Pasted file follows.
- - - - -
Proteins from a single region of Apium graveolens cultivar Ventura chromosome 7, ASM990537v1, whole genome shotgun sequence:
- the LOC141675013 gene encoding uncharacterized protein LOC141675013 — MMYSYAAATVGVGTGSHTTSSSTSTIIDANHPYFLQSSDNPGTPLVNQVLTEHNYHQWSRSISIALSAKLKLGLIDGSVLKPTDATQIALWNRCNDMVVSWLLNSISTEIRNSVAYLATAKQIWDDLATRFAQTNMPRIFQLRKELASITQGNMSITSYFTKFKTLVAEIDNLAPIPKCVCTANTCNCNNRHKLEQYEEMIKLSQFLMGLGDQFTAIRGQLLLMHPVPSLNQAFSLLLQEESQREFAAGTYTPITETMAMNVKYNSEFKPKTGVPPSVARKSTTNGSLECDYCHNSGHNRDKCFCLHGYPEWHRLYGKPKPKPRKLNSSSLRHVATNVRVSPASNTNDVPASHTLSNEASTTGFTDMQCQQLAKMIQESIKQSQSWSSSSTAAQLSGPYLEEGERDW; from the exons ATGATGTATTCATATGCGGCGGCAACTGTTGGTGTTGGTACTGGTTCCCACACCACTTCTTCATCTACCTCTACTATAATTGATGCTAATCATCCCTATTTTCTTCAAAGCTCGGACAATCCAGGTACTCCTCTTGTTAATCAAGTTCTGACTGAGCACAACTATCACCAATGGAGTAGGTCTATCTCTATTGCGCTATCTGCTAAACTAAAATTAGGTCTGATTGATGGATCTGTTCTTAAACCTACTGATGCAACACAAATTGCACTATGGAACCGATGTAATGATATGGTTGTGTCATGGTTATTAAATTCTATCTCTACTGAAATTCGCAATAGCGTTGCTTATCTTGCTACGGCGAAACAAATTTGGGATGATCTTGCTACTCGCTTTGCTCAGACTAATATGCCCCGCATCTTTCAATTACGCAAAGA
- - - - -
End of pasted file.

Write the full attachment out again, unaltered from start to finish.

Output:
Proteins from a single region of Apium graveolens cultivar Ventura chromosome 7, ASM990537v1, whole genome shotgun sequence:
- the LOC141675013 gene encoding uncharacterized protein LOC141675013 — MMYSYAAATVGVGTGSHTTSSSTSTIIDANHPYFLQSSDNPGTPLVNQVLTEHNYHQWSRSISIALSAKLKLGLIDGSVLKPTDATQIALWNRCNDMVVSWLLNSISTEIRNSVAYLATAKQIWDDLATRFAQTNMPRIFQLRKELASITQGNMSITSYFTKFKTLVAEIDNLAPIPKCVCTANTCNCNNRHKLEQYEEMIKLSQFLMGLGDQFTAIRGQLLLMHPVPSLNQAFSLLLQEESQREFAAGTYTPITETMAMNVKYNSEFKPKTGVPPSVARKSTTNGSLECDYCHNSGHNRDKCFCLHGYPEWHRLYGKPKPKPRKLNSSSLRHVATNVRVSPASNTNDVPASHTLSNEASTTGFTDMQCQQLAKMIQESIKQSQSWSSSSTAAQLSGPYLEEGERDW; from the exons ATGATGTATTCATATGCGGCGGCAACTGTTGGTGTTGGTACTGGTTCCCACACCACTTCTTCATCTACCTCTACTATAATTGATGCTAATCATCCCTATTTTCTTCAAAGCTCGGACAATCCAGGTACTCCTCTTGTTAATCAAGTTCTGACTGAGCACAACTATCACCAATGGAGTAGGTCTATCTCTATTGCGCTATCTGCTAAACTAAAATTAGGTCTGATTGATGGATCTGTTCTTAAACCTACTGATGCAACACAAATTGCACTATGGAACCGATGTAATGATATGGTTGTGTCATGGTTATTAAATTCTATCTCTACTGAAATTCGCAATAGCGTTGCTTATCTTGCTACGGCGAAACAAATTTGGGATGATCTTGCTACTCGCTTTGCTCAGACTAATATGCCCCGCATCTTTCAATTACGCAAAGA